If your New Year’s resolution to lose weight hasn’t gained traction, check out this website. I know, you’ve heard that pitch before, but this one is different … really.
The website (wemarket4u.net/fatfoe/) touts the wonders of FatFoe, an eggplant extract in capsule form that “binds with food to block the absorption of fat, carbs AND calories. Lose up to 10 pounds per week,” the ad continues, and it’s “GUARANTEED to work for everyone.”
In the too-good-to-be-true department, this one tops the list. However, when you try to click and buy FatFoe, you’re redirected to another website that admits FatFoe isn’t real. The fake site was put together by the Federal Trade Commission and Competition Bureau of Canada to educate consumers about weight-loss hoaxes.
Among the red-flag claims in hoax ads:
— You can lose weight without diet or exercise.
— You can eat all the high-calorie foods you like and still lose weight.
— A product can make you lose three pounds a week for more than four weeks.
— A product will make you lose weight permanently, and it works for everyone.
The educational website concludes that the only thing you’re guaranteed to lose is your money.
That website was launched in 2004 as part of “Operation Big Fat Lie,” a multi-pronged effort by the FTC to crack down on losses to consumers that likely run into the billions of dollars. At that time, Maine joined the FTC in suing a firm based in Scarborough for making false claims about a topical gel and dietary supplement. The company agreed to pay $100,000 to consumers to settle the charges.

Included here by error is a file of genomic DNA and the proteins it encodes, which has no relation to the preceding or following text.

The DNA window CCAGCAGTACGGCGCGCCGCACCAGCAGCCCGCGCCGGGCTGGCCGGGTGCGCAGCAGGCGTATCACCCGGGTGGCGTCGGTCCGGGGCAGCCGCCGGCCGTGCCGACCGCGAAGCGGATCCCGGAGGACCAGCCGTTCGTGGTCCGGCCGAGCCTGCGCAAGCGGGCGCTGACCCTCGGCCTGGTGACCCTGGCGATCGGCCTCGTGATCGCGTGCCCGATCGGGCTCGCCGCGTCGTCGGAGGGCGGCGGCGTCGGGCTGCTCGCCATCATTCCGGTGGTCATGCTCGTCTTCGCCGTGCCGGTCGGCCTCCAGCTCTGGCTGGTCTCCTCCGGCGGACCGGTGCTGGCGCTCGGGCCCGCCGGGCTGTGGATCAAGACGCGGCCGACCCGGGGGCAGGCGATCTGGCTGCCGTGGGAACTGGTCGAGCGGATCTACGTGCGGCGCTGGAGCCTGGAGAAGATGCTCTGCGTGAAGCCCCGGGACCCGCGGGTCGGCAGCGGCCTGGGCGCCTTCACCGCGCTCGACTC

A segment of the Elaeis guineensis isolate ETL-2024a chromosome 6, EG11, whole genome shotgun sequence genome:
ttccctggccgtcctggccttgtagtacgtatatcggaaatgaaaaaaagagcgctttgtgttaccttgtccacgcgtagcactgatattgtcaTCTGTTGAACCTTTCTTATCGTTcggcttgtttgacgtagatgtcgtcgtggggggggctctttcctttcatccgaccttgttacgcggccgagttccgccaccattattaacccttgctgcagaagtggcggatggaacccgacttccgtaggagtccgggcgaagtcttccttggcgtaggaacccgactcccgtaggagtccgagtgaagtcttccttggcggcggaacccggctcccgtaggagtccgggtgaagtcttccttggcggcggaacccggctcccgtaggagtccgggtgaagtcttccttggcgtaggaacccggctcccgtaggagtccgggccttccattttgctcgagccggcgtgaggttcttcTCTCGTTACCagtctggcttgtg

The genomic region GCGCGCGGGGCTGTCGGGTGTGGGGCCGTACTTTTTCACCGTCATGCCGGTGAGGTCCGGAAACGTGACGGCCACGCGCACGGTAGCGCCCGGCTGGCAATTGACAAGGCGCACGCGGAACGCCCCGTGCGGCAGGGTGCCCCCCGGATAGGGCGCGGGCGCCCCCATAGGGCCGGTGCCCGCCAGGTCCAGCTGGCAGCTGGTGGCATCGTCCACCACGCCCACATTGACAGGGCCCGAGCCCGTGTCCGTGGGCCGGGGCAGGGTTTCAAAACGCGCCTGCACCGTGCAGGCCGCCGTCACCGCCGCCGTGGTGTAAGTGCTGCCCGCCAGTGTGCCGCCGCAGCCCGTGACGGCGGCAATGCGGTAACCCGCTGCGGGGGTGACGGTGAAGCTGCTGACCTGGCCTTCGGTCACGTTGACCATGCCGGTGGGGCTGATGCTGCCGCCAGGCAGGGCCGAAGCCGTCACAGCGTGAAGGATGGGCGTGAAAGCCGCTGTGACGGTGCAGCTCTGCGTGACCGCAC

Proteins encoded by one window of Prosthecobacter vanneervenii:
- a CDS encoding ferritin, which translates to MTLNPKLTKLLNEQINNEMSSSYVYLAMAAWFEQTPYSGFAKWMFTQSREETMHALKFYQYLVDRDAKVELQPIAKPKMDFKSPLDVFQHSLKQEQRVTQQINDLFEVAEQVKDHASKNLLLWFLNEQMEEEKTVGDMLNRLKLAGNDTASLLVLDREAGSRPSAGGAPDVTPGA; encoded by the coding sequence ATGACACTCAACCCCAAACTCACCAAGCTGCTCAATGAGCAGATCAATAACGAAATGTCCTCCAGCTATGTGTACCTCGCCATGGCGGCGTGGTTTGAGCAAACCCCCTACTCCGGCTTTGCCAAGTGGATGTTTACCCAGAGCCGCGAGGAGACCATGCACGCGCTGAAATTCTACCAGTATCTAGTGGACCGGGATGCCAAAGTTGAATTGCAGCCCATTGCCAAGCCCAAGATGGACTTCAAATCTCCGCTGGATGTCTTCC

Just last week, the FTC settled with marketers of Sensa and three other fad products. Ads for Sensa said, “sprinkle, eat and lose weight.” Under the settlement, sellers of Sensa agreed to pay $26.5 million to consumers who bought it and to stop making unfounded claims.
The latest crackdown is termed “Operation Failed Resolution.” The FTC also announced it’s charging L’Occitane, which claimed a skin cream could somehow cause users to lose weight. The agency also is charging HCG Diet Direct for marketing an unproven human hormone for weight loss. The FTC also announced a partial settlement of a case against LeanSpa, LLC, which allegedly set up fake news websites to promote acai berry and “colon-cleanse” supplements as weight-loss aids.
If you think you may be entitled to some compensation, check this FTC-run website: http://www.ftc.gov/enforcement/cases-proceedings/refunds. It lists a number of companies the FTC has pursued with contact information. The FTC is still working out the ways consumers might be compensated, so you may not get an answer right away.
To see the FatFoe website and similar sites warning of phony health claims, work-at-home schemes and more, visit wemarket4u.net.
Consumer Forum is a collaboration of the Bangor Daily News and Northeast CONTACT, Maine’s all-volunteer, nonprofit consumer organization. For assistance with consumer-related issues, including consumer fraud and identity theft, or for information, write Consumer Forum, P.O. Box 486, Brewer 04412, visit http://necontact.wordpress.com or email email@example.com.